Two weeks before my open mic appearance, I begin learning my first song on the banjo.

Although it’s far from my first choice, I settle on a song that meets my basic skill level: “Old Joe Clark”, one of those traditional folk songs that repeats the same simple melody over and over. The lyrics are silly and I think I’ll be able to sing them in a funny voice, which is key because I’ve never had any confidence in my singing.

As I sit down to learn the first few chords it strikes me as totally odd that in two weeks I’ll actually be walking on to a stage and not only playing my banjo, but attempting to sing — in front of people. The idea is so far-fetched, so many miles outside the small town of my comfort zone that I’m not even apprehensive about it. I know that in the moments before I’m called to the stage my body will be overtaken by the high tingle of panic-mode and I’ll have to concentrate on taking deep breaths and mentally reminding myself, “This means I’m alive”.

But in the meantime I feel more in awe of myself. I’m seriously going to do this? As if. Like many of the things I fear, this is an experience I’ve longed for. I got my banjo two years ago with performance in mind, and then never put any effort into learning anything.

After a few days of practicing “Old Joe Clark”, I decide I don’t like it. It seems silly to perform a song I feel no connection to. So I stop practicing. Over the next week-and-a-half I struggle to fi nd something new — something with resonance, something edgy and interesting, something breathtaking. Something that will give my audience the feeling other musicians give me. But I keep coming up against the limits of my skill level. Song after song proves to be, in one way or another, beyond the scope of a first-timer with a very limited time-frame.

Frustrated, with three nights between me and the stage, I decide to finally watch the instructional DVD that came with my banjo. After a short intro, it begins teaching me to play a familiar song: “Old Joe Clark”.

A new thought occurs to me: the point of this exercise is not to surprise everyone with the amazing musical skills I’ve pulled out of nowhere. The point is for me to try something I feel very uncomfortable doing — something I would otherwise keep putting off, maybe forever.

I lay my lofty musical aspirations aside and accept myself where I am: a beginner. I practice constantly for three days, until my wrists and shoulders and fi ngertips are sore. I arrive at Gold Pan Saloon’s open mic night on Thursday, strategically late, hoping to play to a mostly empty room. Instead it’s packed to capacity. Katie Avery is playing her fi ddle. One of the guys from The Midnight Sons Band follows her. Ryan McNally is in the audience. The place is brimming with actual musicians. My elusive nervousness finally shows up. I order myself a beer.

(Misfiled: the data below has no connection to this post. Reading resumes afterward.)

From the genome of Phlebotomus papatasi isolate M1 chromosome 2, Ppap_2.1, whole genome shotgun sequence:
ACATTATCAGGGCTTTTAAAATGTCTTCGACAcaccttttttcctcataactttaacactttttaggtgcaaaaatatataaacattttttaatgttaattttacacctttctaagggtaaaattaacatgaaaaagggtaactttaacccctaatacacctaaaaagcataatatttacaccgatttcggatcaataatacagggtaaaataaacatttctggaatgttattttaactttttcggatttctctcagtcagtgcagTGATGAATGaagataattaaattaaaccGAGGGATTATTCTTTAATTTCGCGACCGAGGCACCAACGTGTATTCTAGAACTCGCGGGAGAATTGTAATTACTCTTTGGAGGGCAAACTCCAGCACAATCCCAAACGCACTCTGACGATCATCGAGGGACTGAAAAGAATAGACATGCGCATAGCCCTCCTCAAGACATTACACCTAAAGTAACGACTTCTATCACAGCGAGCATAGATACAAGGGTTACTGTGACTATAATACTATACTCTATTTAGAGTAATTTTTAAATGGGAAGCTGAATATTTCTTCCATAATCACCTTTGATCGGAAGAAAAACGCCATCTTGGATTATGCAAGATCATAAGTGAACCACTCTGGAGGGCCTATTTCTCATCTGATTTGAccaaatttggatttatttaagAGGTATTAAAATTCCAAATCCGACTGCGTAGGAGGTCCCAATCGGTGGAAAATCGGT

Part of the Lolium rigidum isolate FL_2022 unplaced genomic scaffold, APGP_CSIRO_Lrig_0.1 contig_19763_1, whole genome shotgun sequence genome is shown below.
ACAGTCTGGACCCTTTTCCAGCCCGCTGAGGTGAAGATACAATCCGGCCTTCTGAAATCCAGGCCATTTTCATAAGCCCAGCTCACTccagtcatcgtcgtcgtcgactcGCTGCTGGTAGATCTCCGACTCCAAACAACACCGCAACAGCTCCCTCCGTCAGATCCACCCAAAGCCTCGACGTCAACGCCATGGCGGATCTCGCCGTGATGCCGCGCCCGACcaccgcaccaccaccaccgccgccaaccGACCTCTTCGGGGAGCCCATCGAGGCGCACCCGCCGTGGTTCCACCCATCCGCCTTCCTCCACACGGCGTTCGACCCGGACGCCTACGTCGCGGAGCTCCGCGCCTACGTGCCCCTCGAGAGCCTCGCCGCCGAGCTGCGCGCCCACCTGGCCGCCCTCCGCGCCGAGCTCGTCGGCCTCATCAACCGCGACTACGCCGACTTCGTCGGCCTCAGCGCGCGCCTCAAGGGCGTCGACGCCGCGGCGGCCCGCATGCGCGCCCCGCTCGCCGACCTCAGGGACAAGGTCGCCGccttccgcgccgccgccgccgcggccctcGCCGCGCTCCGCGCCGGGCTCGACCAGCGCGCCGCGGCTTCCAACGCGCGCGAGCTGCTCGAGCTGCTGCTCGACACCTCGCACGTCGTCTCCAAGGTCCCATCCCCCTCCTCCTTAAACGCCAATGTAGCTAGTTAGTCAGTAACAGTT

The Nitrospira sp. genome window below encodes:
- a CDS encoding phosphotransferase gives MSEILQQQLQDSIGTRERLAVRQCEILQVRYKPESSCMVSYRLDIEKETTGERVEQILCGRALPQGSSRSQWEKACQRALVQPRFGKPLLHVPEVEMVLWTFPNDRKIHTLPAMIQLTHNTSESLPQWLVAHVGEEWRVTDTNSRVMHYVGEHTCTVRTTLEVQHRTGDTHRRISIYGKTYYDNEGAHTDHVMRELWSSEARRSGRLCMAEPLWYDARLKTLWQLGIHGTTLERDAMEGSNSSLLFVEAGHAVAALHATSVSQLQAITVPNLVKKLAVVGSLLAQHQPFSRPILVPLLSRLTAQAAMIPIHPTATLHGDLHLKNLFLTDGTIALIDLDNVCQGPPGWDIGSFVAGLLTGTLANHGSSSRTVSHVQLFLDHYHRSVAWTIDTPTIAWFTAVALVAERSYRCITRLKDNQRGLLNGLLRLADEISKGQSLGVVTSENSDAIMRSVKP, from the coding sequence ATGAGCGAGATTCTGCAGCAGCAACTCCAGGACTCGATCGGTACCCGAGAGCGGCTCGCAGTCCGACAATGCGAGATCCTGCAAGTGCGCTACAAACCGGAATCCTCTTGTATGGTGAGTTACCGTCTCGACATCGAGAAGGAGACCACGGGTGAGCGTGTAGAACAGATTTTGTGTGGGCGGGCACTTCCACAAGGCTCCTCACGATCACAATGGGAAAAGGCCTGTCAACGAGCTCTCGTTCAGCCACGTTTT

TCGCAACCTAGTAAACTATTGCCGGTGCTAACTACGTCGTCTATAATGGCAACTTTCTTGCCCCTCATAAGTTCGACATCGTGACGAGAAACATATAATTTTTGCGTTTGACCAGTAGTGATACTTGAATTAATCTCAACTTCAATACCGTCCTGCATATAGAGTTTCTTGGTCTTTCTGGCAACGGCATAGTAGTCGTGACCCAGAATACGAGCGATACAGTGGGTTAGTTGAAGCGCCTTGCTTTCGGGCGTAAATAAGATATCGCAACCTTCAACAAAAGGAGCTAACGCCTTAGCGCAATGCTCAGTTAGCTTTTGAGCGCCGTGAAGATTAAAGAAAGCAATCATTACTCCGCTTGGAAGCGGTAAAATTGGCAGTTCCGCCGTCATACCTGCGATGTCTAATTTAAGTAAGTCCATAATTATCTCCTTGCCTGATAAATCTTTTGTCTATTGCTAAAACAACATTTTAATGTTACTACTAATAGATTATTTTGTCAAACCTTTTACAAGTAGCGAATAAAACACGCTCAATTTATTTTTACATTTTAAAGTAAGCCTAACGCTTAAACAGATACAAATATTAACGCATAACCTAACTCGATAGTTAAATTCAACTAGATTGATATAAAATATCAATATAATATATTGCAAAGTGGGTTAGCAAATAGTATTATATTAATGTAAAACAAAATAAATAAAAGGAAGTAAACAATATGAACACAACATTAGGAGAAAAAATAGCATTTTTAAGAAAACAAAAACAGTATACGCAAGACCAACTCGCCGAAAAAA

It’s not long before I’m motioned towards the stage. I groan and sip the last of my drink. I start with a heavy preface: I’m not a musician, I learned this song three days ago, I’m only here to face my fear. Then I begin to play.

And it is as if someone has placed a glass around me, like a spider on a table. There are people all around watching me, but I feel completely alienated from them. And the sound of my banjo is out there with them — the sensation of my fi ngers moving across the strings feels so removed from the loud melody I can hear coming through the speakers. The room is so noisy that I can’t hear my own voice as it leaves my body; I only hear it coming back to me through the speakers, like it belongs to someone else.

After the first verse my mind blanks. I forget the lyrics, the notes, what comes next. I pause, less than 30 seconds in, and look out at my audience, bewildered. People cheer me on. “Keep going,” they shout.

I begin to laugh as I realize why I am forgetting everything. I should not have had that beer.

Afterwards, no one tells me I was good. But they do say I was endearing. They say I was composed. They tell me how cool it is that I just did this — I played my first open mic night.

Because, of course, almost everyone in the room has been in my place before. Everyone who performs has had a first performance.